The 2023/24 U.S. cotton supply and demand estimates show lower production, exports, and ending stocks compared with last month. Production is 315,000 bales lower at 12.8 million bales, down 2 percent from a month earlier as lower yields in Texas offset gains elsewhere. With production projected lower and exports down 100,000 bales to 12.2 million, ending stocks are reduced 200,000 bales. The 2023/24 season-average price for upland cotton is forecast unchanged from last month at 80.0 cents per pound, nearly 5 cents below the final 2022/23 price of 84.8 cents.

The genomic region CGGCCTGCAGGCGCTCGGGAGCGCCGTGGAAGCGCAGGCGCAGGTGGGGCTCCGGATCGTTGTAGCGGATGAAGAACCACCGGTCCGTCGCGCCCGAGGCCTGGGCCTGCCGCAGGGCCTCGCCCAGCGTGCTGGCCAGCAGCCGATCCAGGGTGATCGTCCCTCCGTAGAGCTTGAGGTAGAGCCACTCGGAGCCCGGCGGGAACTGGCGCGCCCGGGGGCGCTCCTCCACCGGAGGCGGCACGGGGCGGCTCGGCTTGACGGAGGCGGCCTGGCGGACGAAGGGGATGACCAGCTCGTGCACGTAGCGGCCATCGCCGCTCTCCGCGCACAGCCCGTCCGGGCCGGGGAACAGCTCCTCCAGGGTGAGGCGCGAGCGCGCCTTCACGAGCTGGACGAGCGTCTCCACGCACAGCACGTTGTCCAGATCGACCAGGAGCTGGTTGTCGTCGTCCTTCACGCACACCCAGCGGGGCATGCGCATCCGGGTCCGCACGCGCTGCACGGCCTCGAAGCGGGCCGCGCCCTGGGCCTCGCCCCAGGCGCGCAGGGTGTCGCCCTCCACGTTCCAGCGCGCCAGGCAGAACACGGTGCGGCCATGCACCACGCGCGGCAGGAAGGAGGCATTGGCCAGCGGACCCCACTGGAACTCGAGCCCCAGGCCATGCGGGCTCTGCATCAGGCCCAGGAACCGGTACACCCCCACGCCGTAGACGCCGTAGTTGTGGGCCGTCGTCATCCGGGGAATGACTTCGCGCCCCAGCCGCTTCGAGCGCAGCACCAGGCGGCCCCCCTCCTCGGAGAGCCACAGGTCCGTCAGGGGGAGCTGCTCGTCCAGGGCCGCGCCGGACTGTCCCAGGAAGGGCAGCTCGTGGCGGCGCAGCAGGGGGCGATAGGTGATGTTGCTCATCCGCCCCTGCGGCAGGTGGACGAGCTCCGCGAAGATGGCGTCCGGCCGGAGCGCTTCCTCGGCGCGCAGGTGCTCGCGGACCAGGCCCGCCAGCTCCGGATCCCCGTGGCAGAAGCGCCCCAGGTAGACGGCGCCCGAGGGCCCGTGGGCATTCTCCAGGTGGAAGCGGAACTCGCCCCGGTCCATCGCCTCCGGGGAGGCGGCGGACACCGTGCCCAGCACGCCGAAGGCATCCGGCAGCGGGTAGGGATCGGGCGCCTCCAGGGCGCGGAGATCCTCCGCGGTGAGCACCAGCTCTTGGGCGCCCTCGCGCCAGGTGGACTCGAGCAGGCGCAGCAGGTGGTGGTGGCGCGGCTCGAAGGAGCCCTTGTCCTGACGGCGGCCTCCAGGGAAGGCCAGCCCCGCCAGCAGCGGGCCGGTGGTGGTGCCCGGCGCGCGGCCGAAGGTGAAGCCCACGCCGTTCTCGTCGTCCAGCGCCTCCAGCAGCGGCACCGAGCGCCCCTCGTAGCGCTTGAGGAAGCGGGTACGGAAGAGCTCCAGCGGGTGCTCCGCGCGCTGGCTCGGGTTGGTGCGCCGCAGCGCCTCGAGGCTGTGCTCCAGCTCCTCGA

World 2023/24 beginning stocks of cotton are 10.3 million bales lower this month than in September, a decline to 82.8 million, entirely attributable to a permanent accounting change in the balance sheet for Brazil back to 2000/01. Ending stocks for the 2023/24 world balance sheet are also down by 10.0 million bales because of this change. To better account for the change in timing of Brazil’s harvest, USDA has shifted ahead by one year its 2000/01-2022/23 production estimates. Until this change, USDA’s estimated Brazilian and global ending stocks were significantly inflated because they reflected Brazil’s entire year’s production. See the Foreign Agricultural Service’s October 2023 issue of Cotton: World Markets and Trade for further details. In an additional production change, the estimate for what is now USDA’s 2023/24 Brazil crop was increased 160,000 bales to 14.56 million, reflecting an October 10 revision by Brazil’s Companhia Nacional de Abastecimento (CONAB). Other changes in the world 2023/24 cotton balance sheet are small. Production is 210,000 bales higher than in September as larger crops in Brazil, Argentina, and Tanzania offset reductions in the United States, Australia, and Greece. World consumption and trade are virtually unchanged, down 89,000 bales and down 35,000 bales, respectively